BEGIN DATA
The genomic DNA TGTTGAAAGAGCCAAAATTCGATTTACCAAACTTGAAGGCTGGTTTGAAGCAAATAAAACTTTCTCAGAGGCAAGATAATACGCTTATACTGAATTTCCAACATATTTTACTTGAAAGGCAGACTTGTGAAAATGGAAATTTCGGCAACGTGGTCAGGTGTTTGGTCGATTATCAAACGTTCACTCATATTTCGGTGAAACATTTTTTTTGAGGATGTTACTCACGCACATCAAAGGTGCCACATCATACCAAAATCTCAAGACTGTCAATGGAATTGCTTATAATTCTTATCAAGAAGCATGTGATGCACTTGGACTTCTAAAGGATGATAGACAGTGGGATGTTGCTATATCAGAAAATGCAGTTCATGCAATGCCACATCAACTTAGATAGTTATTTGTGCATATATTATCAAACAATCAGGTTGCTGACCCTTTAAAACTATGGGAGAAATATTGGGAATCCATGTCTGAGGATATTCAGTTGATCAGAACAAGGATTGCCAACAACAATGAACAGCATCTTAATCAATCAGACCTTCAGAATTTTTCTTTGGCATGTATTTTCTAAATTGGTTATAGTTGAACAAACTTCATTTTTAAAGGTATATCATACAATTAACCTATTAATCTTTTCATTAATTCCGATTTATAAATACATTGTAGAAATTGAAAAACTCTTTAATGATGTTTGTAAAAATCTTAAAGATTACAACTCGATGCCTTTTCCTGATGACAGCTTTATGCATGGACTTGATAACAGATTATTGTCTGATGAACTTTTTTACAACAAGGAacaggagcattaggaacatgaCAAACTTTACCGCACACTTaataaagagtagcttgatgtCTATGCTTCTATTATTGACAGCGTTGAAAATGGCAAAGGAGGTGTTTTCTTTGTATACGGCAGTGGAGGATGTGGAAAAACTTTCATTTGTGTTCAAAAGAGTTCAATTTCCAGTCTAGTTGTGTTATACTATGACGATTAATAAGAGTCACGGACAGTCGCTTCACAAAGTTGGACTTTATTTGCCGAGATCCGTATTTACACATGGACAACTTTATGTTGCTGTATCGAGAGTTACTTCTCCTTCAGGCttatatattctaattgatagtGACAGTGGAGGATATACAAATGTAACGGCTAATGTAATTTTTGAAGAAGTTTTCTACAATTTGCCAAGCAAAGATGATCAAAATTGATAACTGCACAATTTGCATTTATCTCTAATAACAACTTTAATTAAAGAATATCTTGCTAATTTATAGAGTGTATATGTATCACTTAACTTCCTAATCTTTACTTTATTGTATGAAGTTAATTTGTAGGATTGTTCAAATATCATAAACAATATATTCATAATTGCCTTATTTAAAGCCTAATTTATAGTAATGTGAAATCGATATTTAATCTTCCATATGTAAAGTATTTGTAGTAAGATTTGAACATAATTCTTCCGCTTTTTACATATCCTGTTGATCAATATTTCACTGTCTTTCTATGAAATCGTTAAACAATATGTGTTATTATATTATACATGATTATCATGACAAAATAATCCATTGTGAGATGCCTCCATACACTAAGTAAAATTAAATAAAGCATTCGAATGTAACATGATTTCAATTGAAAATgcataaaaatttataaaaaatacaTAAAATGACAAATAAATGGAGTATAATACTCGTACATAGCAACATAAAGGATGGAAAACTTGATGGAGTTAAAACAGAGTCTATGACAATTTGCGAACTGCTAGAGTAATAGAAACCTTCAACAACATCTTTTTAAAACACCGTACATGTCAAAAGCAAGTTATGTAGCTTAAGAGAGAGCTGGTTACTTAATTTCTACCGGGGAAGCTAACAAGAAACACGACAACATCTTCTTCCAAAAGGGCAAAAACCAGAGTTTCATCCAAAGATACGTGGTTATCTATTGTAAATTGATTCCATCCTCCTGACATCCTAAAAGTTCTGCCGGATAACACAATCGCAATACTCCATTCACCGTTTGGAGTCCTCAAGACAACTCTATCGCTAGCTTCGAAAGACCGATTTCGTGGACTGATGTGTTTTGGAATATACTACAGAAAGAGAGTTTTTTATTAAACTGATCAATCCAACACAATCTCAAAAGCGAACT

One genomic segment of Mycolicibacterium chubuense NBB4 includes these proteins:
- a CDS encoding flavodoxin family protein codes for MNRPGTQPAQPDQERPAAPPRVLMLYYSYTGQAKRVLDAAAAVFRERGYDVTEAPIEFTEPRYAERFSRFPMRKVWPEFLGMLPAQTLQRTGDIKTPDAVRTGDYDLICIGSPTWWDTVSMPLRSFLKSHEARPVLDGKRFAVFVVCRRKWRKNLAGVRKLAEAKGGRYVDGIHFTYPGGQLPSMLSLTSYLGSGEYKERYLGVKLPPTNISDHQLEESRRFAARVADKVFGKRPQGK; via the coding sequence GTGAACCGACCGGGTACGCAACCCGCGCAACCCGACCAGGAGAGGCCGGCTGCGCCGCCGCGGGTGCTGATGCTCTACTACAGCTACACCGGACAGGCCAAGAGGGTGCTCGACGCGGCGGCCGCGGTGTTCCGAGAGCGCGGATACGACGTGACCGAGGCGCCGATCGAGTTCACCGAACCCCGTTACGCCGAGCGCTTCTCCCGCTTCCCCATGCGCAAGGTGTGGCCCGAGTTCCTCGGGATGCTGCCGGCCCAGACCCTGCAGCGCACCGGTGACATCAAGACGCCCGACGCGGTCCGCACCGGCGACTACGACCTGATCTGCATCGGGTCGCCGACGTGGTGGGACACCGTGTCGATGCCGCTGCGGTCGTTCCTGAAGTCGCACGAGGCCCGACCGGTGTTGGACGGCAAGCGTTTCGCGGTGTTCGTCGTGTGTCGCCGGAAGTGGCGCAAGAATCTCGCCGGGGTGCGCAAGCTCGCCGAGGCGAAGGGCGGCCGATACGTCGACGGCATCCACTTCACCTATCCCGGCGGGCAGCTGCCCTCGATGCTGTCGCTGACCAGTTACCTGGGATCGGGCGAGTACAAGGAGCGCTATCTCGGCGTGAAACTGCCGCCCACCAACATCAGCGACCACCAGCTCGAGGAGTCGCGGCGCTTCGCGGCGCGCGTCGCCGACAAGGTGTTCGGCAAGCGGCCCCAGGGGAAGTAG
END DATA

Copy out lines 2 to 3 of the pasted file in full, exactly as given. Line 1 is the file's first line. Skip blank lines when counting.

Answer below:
One genomic segment of Mycolicibacterium chubuense NBB4 includes these proteins:
- a CDS encoding flavodoxin family protein codes for MNRPGTQPAQPDQERPAAPPRVLMLYYSYTGQAKRVLDAAAAVFRERGYDVTEAPIEFTEPRYAERFSRFPMRKVWPEFLGMLPAQTLQRTGDIKTPDAVRTGDYDLICIGSPTWWDTVSMPLRSFLKSHEARPVLDGKRFAVFVVCRRKWRKNLAGVRKLAEAKGGRYVDGIHFTYPGGQLPSMLSLTSYLGSGEYKERYLGVKLPPTNISDHQLEESRRFAARVADKVFGKRPQGK; via the coding sequence GTGAACCGACCGGGTACGCAACCCGCGCAACCCGACCAGGAGAGGCCGGCTGCGCCGCCGCGGGTGCTGATGCTCTACTACAGCTACACCGGACAGGCCAAGAGGGTGCTCGACGCGGCGGCCGCGGTGTTCCGAGAGCGCGGATACGACGTGACCGAGGCGCCGATCGAGTTCACCGAACCCCGTTACGCCGAGCGCTTCTCCCGCTTCCCCATGCGCAAGGTGTGGCCCGAGTTCCTCGGGATGCTGCCGGCCCAGACCCTGCAGCGCACCGGTGACATCAAGACGCCCGACGCGGTCCGCACCGGCGACTACGACCTGATCTGCATCGGGTCGCCGACGTGGTGGGACACCGTGTCGATGCCGCTGCGGTCGTTCCTGAAGTCGCACGAGGCCCGACCGGTGTTGGACGGCAAGCGTTTCGCGGTGTTCGTCGTGTGTCGCCGGAAGTGGCGCAAGAATCTCGCCGGGGTGCGCAAGCTCGCCGAGGCGAAGGGCGGCCGATACGTCGACGGCATCCACTTCACCTATCCCGGCGGGCAGCTGCCCTCGATGCTGTCGCTGACCAGTTACCTGGGATCGGGCGAGTACAAGGAGCGCTATCTCGGCGTGAAACTGCCGCCCACCAACATCAGCGACCACCAGCTCGAGGAGTCGCGGCGCTTCGCGGCGCGCGTCGCCGACAAGGTGTTCGGCAAGCGGCCCCAGGGGAAGTAG